Sirsy plays over 200 shows a year, so they spend an inordinate time on the road and have of course developed some habits over the course of their 12 years together.

"This is actually not a very secret guilty pleasure that Rich has: He enjoys really cheesy music from the '60s and '70s, and he's made a five-hour 'driving mix' that he forces everyone to listen to in the van while he sings at the top of his lungs. If you see our band live, you'll notice that Rich doesn't sing, and there's a reason for that, which will be reinforced if you ride in the van and listen to him sing 'if you like Pina Coladas and getting caught in the rain' at the top of his lungs," Melanie laughs.

"I might have tortured everyone on the way here from Tucson with my guilty pleasure," Rich admits and then divulges Melanie's on-the-road guilty pleasure. "She wears an assortment of shoe wear as most women do, and on long rides she likes to take those shoes off and put on these fuzzy socks that are soft so she can relax."

"I usually put my feet up on the dashboard and recline. That's true, I do that," she confesses before sharing their usual habit as a duo. "One of our favorite places in New York City where we go every time we're in town is a little falafel place called Mamoun's. Even though it's 2013, somehow you can get an entire meal there for $3. Every time we play in Greenwich Village we go there."

Rich grew up in Rhode Island, while Melanie was raised an hour outside of Albany, and they had distinctly different musical upbringings. For Melanie, the first time she heard the Beatles' Abbey Road, her life changed. She also loved Thriller by Michael Jackson and older jazz artists like Nina Simone, Ella Fitzgerald and Etta James.

"My family liked music, but there weren't any musicians in my family. When I was a freshman in high school, the person who sat behind me alphabetically in homeroom the first day was this guy Steve, who actually became my best friend. He said to me very early on in our friendship, 'I play guitar. You should play bass so we could meet girls,'" Rich remembers with a laugh. "So I begged my parents to buy me a bass, and we didn't really accomplish the girl thing."

"Unbeknownst to them they were both nerds, so that was the flaw in their plan," Melanie interjects. "Unlike Rich, I grew up in a very musical household. My father is an amazing piano player, so my first instrument was voice because I used to sing along with him. Then I learned to play the piano. In the fourth grade, they make you choose an instrument, and I really wanted to play the saxophone. My mother said, 'Saxophone is $600, and the flute is $200, so you will be playing the flute.' My mother's very supportive, but they were broke. That's when I started playing flute and had my illustrious career as a band geek. I was in drama club and sang in school plays. I've always been pretty musical and it's always been what I wanted to do. I think RIch wanted to be an astronaut."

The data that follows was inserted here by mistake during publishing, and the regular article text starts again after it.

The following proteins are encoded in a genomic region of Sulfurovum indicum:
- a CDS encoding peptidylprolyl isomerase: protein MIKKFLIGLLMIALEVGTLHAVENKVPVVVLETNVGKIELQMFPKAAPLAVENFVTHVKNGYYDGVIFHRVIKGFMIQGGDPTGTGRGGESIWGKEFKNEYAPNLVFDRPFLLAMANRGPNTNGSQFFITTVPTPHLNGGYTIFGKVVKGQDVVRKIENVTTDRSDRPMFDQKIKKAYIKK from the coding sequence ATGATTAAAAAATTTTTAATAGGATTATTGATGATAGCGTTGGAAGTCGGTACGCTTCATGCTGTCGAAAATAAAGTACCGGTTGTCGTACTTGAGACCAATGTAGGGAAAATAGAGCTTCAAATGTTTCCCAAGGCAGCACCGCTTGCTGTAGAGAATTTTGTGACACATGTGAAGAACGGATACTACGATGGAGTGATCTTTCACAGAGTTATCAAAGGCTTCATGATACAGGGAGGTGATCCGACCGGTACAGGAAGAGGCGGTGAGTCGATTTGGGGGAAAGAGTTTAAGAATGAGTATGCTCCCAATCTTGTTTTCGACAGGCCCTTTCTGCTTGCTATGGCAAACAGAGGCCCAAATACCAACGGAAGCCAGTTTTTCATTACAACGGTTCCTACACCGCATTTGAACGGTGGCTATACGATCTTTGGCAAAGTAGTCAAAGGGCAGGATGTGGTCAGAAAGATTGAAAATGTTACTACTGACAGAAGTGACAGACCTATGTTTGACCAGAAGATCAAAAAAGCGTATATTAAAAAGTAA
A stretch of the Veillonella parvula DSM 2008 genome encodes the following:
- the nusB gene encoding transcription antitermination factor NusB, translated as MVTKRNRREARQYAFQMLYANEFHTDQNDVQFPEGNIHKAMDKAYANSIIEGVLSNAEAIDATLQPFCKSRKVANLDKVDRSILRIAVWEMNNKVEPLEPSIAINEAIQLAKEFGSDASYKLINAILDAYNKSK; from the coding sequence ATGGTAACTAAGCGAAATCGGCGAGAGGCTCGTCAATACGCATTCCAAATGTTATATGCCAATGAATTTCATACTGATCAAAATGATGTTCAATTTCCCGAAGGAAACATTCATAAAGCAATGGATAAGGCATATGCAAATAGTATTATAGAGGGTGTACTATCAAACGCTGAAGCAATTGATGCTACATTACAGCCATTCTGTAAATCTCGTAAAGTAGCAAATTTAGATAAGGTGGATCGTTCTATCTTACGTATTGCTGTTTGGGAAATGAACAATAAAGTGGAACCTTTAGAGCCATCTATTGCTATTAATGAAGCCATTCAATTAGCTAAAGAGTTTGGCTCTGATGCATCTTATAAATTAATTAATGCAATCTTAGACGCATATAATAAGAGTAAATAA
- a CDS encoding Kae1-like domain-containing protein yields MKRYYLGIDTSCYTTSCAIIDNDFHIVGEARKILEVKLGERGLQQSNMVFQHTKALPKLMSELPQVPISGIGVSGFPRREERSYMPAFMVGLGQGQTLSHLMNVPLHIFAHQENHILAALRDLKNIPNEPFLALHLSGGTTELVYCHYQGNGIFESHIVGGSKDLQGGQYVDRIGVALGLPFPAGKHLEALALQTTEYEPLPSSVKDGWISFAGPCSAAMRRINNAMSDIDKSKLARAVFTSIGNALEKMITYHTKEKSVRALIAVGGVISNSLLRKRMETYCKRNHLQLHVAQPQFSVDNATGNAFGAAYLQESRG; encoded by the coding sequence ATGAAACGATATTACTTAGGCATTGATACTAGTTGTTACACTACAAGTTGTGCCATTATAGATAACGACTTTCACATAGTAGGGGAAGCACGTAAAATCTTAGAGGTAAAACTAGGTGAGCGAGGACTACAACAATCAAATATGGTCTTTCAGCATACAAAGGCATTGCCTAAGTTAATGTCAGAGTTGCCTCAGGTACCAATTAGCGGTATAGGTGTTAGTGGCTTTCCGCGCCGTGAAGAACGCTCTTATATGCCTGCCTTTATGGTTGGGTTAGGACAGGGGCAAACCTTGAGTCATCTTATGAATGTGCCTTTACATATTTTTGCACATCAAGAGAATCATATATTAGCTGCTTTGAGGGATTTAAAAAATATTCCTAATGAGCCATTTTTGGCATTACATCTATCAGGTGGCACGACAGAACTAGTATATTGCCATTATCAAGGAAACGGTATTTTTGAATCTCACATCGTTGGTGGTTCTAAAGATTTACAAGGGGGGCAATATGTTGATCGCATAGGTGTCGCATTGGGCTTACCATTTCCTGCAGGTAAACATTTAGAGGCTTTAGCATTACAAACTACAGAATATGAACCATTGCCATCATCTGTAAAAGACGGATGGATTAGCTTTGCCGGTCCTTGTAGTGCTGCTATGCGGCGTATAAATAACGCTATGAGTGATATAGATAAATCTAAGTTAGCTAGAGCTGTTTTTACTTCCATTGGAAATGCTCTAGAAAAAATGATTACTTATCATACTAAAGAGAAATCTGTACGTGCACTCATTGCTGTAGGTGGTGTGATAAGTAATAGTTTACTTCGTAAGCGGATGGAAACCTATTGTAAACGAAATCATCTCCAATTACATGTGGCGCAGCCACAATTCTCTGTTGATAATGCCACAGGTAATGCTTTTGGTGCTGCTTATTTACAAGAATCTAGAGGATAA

"There's no jobs for astronauts though anymore, so I went this way instead," he chuckles. "When you're a kid, your parents tell you that you can be anything you want – President of the United States, an astronaut. Then when you're applying to colleges they say, 'You can still be whatever you want, but maybe you should major in something that you can get a job with. As a musician, you face a life of making no money, so I went to school for Biology, toying with the idea of going to med school. I always had many interests but music was always that one underlying thing. It was always there as something that I liked."

"It's a blessing and a curse when you're a good student because when you're a nerd, people expect you to go into a brainier career. Music, being in a rock band, was not traditionally thought of as a brainy career, but it's where my heart has always been. I thought that if I wanted to do music as a career I had to be a music teacher or something more traditional. I didn't think I could be a performer and songwriter as a career that was always my dream," Melanie concurs. "I was actually pre law, then I had this eye-opening experience. The fourth class I went to, they said the required text was the Great Dialogues of Plato, and I was like, 'what am i doing with my life? I don't want to do this.'"

"I had been in a bunch of different bands, but it wasn't until I started writing songs with Melanie that I felt that music was a realistic possibility," Rich recalls. "We worked really hard at it, to the point where we both petered out of serious jobs. It's been eight or nine years since we had any other job. We've been out there pounding the pavement touring."